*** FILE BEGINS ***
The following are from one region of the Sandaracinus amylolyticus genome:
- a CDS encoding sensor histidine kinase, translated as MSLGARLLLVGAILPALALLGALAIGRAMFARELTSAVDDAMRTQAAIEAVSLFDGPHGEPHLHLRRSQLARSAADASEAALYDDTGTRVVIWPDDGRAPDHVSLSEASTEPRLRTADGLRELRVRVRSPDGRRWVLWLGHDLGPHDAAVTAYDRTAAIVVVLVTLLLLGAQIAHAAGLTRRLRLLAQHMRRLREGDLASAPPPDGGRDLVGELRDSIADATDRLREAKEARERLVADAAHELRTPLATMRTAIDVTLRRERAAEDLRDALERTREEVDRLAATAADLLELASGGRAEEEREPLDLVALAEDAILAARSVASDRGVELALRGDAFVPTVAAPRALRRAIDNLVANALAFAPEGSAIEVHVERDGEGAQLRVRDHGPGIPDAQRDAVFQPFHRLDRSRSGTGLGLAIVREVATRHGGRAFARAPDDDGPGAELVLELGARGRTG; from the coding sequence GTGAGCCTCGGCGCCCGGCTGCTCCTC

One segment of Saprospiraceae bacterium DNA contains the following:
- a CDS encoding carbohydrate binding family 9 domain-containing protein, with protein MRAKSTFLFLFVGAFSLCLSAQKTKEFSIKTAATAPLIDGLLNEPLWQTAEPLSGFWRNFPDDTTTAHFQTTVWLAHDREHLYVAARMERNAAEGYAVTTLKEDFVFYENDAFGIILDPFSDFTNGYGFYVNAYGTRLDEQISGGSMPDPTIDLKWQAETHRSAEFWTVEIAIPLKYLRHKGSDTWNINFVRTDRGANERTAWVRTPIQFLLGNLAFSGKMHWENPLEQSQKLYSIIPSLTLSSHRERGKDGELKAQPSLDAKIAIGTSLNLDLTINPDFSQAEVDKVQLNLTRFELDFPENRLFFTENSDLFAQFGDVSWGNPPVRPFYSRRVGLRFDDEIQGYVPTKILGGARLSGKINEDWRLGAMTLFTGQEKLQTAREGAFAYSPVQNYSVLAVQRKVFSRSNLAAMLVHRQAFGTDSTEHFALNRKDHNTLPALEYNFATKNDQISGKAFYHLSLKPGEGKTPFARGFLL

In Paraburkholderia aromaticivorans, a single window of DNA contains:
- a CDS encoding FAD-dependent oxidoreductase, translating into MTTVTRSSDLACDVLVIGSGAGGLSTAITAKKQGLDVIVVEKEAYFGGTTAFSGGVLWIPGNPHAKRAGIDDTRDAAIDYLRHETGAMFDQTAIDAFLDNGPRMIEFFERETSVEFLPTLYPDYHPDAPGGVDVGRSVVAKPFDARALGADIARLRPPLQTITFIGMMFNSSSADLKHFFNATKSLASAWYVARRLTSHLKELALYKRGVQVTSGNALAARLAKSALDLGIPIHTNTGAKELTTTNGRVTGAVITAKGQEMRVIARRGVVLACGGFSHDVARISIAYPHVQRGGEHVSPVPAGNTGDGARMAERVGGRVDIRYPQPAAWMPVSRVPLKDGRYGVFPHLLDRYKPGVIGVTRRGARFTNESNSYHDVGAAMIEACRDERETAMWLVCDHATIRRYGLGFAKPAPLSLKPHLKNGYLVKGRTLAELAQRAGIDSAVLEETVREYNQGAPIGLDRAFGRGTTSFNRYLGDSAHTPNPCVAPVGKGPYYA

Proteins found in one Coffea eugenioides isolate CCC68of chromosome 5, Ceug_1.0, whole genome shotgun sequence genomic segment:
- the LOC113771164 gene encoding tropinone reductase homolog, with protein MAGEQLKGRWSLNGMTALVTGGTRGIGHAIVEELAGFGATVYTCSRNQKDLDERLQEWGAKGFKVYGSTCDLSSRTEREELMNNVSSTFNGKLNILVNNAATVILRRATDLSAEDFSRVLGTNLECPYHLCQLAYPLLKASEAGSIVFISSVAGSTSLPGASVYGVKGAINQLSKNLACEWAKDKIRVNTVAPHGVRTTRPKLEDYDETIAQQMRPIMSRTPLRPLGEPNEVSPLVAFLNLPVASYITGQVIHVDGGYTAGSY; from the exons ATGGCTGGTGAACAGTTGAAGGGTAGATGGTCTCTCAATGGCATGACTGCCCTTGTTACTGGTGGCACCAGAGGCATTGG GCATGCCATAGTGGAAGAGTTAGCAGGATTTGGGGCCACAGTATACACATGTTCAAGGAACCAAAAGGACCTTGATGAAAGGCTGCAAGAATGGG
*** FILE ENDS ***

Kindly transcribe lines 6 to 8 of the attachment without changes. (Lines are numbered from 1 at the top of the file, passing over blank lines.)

- a CDS encoding FAD-dependent oxidoreductase, translating into MTTVTRSSDLACDVLVIGSGAGGLSTAITAKKQGLDVIVVEKEAYFGGTTAFSGGVLWIPGNPHAKRAGIDDTRDAAIDYLRHETGAMFDQTAIDAFLDNGPRMIEFFERETSVEFLPTLYPDYHPDAPGGVDVGRSVVAKPFDARALGADIARLRPPLQTITFIGMMFNSSSADLKHFFNATKSLASAWYVARRLTSHLKELALYKRGVQVTSGNALAARLAKSALDLGIPIHTNTGAKELTTTNGRVTGAVITAKGQEMRVIARRGVVLACGGFSHDVARISIAYPHVQRGGEHVSPVPAGNTGDGARMAERVGGRVDIRYPQPAAWMPVSRVPLKDGRYGVFPHLLDRYKPGVIGVTRRGARFTNESNSYHDVGAAMIEACRDERETAMWLVCDHATIRRYGLGFAKPAPLSLKPHLKNGYLVKGRTLAELAQRAGIDSAVLEETVREYNQGAPIGLDRAFGRGTTSFNRYLGDSAHTPNPCVAPVGKGPYYA

Proteins found in one Coffea eugenioides isolate CCC68of chromosome 5, Ceug_1.0, whole genome shotgun sequence genomic segment:
- the LOC113771164 gene encoding tropinone reductase homolog, with protein MAGEQLKGRWSLNGMTALVTGGTRGIGHAIVEELAGFGATVYTCSRNQKDLDERLQEWGAKGFKVYGSTCDLSSRTEREELMNNVSSTFNGKLNILVNNAATVILRRATDLSAEDFSRVLGTNLECPYHLCQLAYPLLKASEAGSIVFISSVAGSTSLPGASVYGVKGAINQLSKNLACEWAKDKIRVNTVAPHGVRTTRPKLEDYDETIAQQMRPIMSRTPLRPLGEPNEVSPLVAFLNLPVASYITGQVIHVDGGYTAGSY; from the exons ATGGCTGGTGAACAGTTGAAGGGTAGATGGTCTCTCAATGGCATGACTGCCCTTGTTACTGGTGGCACCAGAGGCATTGG GCATGCCATAGTGGAAGAGTTAGCAGGATTTGGGGCCACAGTATACACATGTTCAAGGAACCAAAAGGACCTTGATGAAAGGCTGCAAGAATGGG